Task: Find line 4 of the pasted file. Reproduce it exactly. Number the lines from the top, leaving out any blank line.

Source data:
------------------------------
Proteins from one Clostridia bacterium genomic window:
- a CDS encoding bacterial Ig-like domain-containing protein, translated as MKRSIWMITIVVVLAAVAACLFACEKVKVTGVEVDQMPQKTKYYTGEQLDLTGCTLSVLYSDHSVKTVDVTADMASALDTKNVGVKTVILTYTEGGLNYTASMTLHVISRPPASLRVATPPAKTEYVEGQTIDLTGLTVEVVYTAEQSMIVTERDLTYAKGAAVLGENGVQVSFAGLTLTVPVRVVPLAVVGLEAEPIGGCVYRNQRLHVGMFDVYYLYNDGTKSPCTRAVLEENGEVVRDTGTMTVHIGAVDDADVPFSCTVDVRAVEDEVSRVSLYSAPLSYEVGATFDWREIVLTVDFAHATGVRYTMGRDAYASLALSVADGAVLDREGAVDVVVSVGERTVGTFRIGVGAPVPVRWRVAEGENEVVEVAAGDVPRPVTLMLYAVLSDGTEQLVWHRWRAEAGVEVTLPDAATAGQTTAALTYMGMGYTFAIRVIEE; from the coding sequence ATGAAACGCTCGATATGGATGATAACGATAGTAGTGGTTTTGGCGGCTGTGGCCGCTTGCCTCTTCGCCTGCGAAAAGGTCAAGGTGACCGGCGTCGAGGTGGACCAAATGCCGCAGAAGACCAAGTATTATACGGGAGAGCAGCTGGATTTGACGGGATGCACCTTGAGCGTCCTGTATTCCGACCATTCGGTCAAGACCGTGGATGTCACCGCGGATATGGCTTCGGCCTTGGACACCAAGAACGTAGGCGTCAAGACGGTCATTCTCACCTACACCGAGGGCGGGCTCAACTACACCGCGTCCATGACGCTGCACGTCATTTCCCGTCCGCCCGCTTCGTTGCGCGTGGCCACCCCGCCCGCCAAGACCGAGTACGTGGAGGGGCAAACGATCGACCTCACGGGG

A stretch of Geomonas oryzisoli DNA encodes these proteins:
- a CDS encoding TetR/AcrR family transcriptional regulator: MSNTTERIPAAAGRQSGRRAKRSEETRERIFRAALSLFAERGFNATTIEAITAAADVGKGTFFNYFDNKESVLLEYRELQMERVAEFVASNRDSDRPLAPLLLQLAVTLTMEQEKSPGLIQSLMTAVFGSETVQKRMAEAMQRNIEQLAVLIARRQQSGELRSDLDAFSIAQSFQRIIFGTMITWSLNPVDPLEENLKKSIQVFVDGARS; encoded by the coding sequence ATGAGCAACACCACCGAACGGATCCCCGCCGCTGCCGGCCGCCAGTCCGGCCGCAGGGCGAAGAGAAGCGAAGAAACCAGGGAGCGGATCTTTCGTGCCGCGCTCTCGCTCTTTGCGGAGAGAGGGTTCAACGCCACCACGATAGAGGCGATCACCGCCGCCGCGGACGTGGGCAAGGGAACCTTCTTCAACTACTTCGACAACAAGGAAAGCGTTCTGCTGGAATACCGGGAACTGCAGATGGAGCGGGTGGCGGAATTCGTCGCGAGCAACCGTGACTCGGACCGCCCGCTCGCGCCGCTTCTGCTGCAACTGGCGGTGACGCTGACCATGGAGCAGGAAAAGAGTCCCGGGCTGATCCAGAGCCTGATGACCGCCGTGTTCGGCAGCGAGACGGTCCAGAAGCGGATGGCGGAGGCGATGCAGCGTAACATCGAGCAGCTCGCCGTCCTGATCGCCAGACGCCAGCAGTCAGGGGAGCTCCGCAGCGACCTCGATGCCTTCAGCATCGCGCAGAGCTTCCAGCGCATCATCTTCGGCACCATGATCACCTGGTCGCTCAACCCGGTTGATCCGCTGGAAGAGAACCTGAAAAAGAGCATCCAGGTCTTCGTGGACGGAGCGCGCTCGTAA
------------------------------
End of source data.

- a CDS encoding TetR/AcrR family transcriptional regulator: MSNTTERIPAAAGRQSGRRAKRSEETRERIFRAALSLFAERGFNATTIEAITAAADVGKGTFFNYFDNKESVLLEYRELQMERVAEFVASNRDSDRPLAPLLLQLAVTLTMEQEKSPGLIQSLMTAVFGSETVQKRMAEAMQRNIEQLAVLIARRQQSGELRSDLDAFSIAQSFQRIIFGTMITWSLNPVDPLEENLKKSIQVFVDGARS; encoded by the coding sequence ATGAGCAACACCACCGAACGGATCCCCGCCGCTGCCGGCCGCCAGTCCGGCCGCAGGGCGAAGAGAAGCGAAGAAACCAGGGAGCGGATCTTTCGTGCCGCGCTCTCGCTCTTTGCGGAGAGAGGGTTCAACGCCACCACGATAGAGGCGATCACCGCCGCCGCGGACGTGGGCAAGGGAACCTTCTTCAACTACTTCGACAACAAGGAAAGCGTTCTGCTGGAATACCGGGAACTGCAGATGGAGCGGGTGGCGGAATTCGTCGCGAGCAACCGTGACTCGGACCGCCCGCTCGCGCCGCTTCTGCTGCAACTGGCGGTGACGCTGACCATGGAGCAGGAAAAGAGTCCCGGGCTGATCCAGAGCCTGATGACCGCCGTGTTCGGCAGCGAGACGGTCCAGAAGCGGATGGCGGAGGCGATGCAGCGTAACATCGAGCAGCTCGCCGTCCTGATCGCCAGACGCCAGCAGTCAGGGGAGCTCCGCAGCGACCTCGATGCCTTCAGCATCGCGCAGAGCTTCCAGCGCATCATCTTCGGCACCATGATCACCTGGTCGCTCAACCCGGTTGATCCGCTGGAAGAGAACCTGAAAAAGAGCATCCAGGTCTTCGTGGACGGAGCGCGCTCGTAA